I don't feel comfortable counting on a guy to hit lead off who has not even played a game at AAA.

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    In reply to bocabobby:

    He doesn't figure to be as good as Choo -- his AA stats aren't quite as good as Choo's major league stats. And, even if Alcantara makes it, I don't see the harm in having two guys with pop, OBP, and speed at the top of the order.

  • In reply to bocabobby:

    I'm not advocating signing Choo in particular (if they even can) but if they do its not going to be an 8/136 deal. If its 4/65 and 2 1/2 years into it its not working out, then just clean it up. There aren't any guys in the Cubs' wheelhouse that will command a deal that could sink a franchise. Thanks to the FO there are options, as you said, which is new territory for Cub fans. The depth of impact talent provides a lot more latitude with free agents. The best case scenario is one or more of the big dogs comes up and has a Braun-ish impact right away and renders a good player expendable or reduces a good player's role.

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    In reply to bocabobby:

    your acting like the cubs are spending your money, and any money they spend is going into your bank account or lower ticket prices and concessions.

  • In reply to bocabobby:

    So do you think the FO is going to run the same guys out there in 2014 without signing/promoting anyone? If your answer is no, which I'm sure it is because you clearly know your shit, then why not sign a guy or two that makes the team better in 2014? Since when is it in this FO's best interest to not be a better team next year? The same applies to any year. They'll want to be better in 2018 than they were in 2017. Also, the better player generally want to go to the better teams so they can win rings. The better the team does in 2014, the more it bodes well for guys wanting to sign in 2015. Its not as if there's one guy on the market who will turn it around. I guess my point is why would any fan want to be as good as possible in 2015 instead of 2014 AND 2015?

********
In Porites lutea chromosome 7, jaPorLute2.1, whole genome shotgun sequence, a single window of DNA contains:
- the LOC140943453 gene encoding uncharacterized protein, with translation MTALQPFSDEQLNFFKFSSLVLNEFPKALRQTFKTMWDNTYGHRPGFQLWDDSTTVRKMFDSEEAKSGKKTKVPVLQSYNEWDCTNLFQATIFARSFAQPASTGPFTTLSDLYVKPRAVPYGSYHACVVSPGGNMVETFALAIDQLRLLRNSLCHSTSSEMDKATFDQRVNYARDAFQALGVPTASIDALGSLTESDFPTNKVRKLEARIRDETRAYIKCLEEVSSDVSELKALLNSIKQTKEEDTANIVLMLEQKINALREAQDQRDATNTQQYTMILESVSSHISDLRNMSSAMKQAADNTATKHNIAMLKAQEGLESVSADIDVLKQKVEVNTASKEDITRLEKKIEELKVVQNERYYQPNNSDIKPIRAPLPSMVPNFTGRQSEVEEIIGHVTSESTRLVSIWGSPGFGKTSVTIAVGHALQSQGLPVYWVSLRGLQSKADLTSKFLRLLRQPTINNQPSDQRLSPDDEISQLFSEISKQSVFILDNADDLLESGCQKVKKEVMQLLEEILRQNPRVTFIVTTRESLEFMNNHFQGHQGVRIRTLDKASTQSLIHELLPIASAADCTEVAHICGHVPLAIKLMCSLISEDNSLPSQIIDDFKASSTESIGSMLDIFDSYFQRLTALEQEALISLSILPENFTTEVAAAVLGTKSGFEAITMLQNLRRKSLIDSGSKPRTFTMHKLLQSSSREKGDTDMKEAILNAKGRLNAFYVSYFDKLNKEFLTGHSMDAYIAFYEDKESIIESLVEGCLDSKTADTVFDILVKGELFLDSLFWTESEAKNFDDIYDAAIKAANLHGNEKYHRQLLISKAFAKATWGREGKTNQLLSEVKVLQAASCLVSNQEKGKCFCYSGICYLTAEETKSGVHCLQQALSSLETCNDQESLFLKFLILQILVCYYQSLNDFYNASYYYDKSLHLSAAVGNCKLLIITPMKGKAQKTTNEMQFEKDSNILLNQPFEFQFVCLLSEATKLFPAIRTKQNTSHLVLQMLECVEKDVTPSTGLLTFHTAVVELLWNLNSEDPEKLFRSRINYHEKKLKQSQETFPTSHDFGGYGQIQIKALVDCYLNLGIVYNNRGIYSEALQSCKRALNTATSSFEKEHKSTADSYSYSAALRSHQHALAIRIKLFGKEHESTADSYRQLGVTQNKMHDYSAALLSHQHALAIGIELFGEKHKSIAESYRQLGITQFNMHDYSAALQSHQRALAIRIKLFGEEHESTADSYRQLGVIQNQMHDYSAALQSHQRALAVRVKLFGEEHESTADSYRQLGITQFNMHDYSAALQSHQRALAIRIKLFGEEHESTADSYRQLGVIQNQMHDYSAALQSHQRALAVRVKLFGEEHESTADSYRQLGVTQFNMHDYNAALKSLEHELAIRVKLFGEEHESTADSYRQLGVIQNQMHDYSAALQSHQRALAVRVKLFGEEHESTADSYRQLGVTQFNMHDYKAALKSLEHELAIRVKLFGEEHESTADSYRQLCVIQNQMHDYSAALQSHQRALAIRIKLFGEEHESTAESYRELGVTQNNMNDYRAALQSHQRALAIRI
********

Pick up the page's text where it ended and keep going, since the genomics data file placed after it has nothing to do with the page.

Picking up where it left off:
• In reply to Ben20:

    Good point, plus next years free agent class is awful.

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    In reply to Ben20:

    I agree that this FO's job is to make the team better each year and each day for that matter. But does spending big money on Choo put us over the top? If not he just isn't the FA type of signing we need at this time.

    The point is, after next season, the first waves should start making themselves known in Chicago. So Choo or Ellsbury for that matter are for all intents and purposes a 1 year need that could possibly be a fly in the ointment after the 2014 season.

    I never said that the guys on the 40 man roster would be better than Choo or Ellsbury. But they could hold the fort down for one more year adequately. And I go back to my original post that said,

    "Isn't ironic that most fans were totally on board with trading the aging vets for prospects. And now two years into this plan they are abandoning ship in hopes that the Cubs sign some more aging FA's to get the Cubs to win a few more games?"

    This FO had a plan from day one that they arrived in Chicago. They have shown no indication to acquire a big name FA to quiet fans. Quite the contrary, they have rid themselves of these over-priced vets for prospects. Sooner or later you will need to start inserting these guys into your lineup.

    Choo or Ellsbury just gum up the works. So just looking at what plan they have told us would transpire, why would they just change directions now? Did the fans wants somehow change what the long term health of this organization change?